Good school districts pride themselves on their ability to reach out to and work with parents and other members of the school community. But just because you think you have a good communications strategy, doesn’t mean your stakeholders agree.
Such was the case in Kalma, Wash., recently, when administrators at a local elementary school claimed they were “blindsided” by a parent letter outlining a litany of serious concerns.
Among those concerns, first reported by the Daily News Online, poor communication between staff and parents, insufficient reporting on student injuries sustained at school, a lack of extracurricular activities, safety risks related to local traffic congestion, bullying in the school cafeteria and high teacher turnover.
Chris Roberts, the letter’s author and a parent in the district, suggested that parents and school administrators have a shared responsibility to address problems in the community. While the letter came as a surprise to school officials, Roberts says better communication could have prevented many of the issues outlined in his letter from coming to a head.
But he doesn’t just point the finger at administrators.
“For the most part, parents weren’t using the proper procedure. We were naive,” Roberts told the paper. “We should have been going to school board meetings, and a lot of things would have been figured out there. We created a perfect storm.”
The school’s principal, Ann Whittaker, said she was not fully aware of all the concerns in the letter. But she did say the school would work to improve how it communicates with parents.
“I don’t know where (the mistrust is) coming from,” Whittaker told the paper. “We want to get it right, and if somehow we’re alienating parents … we want to get on the same page.”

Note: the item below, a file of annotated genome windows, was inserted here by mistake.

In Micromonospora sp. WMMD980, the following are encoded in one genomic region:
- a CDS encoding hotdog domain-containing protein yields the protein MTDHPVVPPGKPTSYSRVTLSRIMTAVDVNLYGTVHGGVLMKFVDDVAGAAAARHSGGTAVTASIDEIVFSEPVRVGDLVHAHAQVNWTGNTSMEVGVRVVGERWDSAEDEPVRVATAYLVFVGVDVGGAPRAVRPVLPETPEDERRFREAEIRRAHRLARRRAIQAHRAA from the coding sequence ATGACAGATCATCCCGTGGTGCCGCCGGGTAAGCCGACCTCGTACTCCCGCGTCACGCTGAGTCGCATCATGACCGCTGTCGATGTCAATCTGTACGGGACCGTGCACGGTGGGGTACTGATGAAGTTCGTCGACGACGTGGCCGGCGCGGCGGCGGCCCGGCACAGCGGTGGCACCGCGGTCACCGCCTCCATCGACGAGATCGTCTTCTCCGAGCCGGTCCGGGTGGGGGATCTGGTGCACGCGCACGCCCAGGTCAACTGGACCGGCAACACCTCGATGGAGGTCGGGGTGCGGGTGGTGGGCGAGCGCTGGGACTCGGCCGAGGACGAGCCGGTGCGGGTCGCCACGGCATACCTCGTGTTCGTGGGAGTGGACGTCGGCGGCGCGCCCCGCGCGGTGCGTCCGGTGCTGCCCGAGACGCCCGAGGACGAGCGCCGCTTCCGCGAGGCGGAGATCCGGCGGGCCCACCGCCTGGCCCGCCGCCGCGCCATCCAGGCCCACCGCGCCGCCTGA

Educators in Kalma aren’t the only ones looking for ways to build trust and improve communication. Across the country, school leaders are forced to confront new realities, many fueled by the always-on nature of modern technology.
When a bomb threat forced the evacuation of a Staten Island high school for the second time in one day, parents blamed a lack of online updates for stoking confusion.
“We understand if [administrators] can’t share the details, but just tell us the children are safe,” parent Sam Pirozzolo told Silive.com. “We get contacted if [our children] are late, or miss a class, or are absent, but this they can’t do? In this day and age, that’s inexcusable.”
Pirozzolo has a point. But, as a school leader, how do you strike the right balance between effective communication and over-solicitation?
That process starts by including all the members of your school community in the conversation. Town hall meetings are one way to do this. But, as evidenced by the situation in Kalma, they don’t always provide a clear picture of what everyone in your district is thinking.
If you really want to understand the expectations of parents and other stakeholders, you’ve got to meet them where they are—and when they need you. Let’s Talk! can help.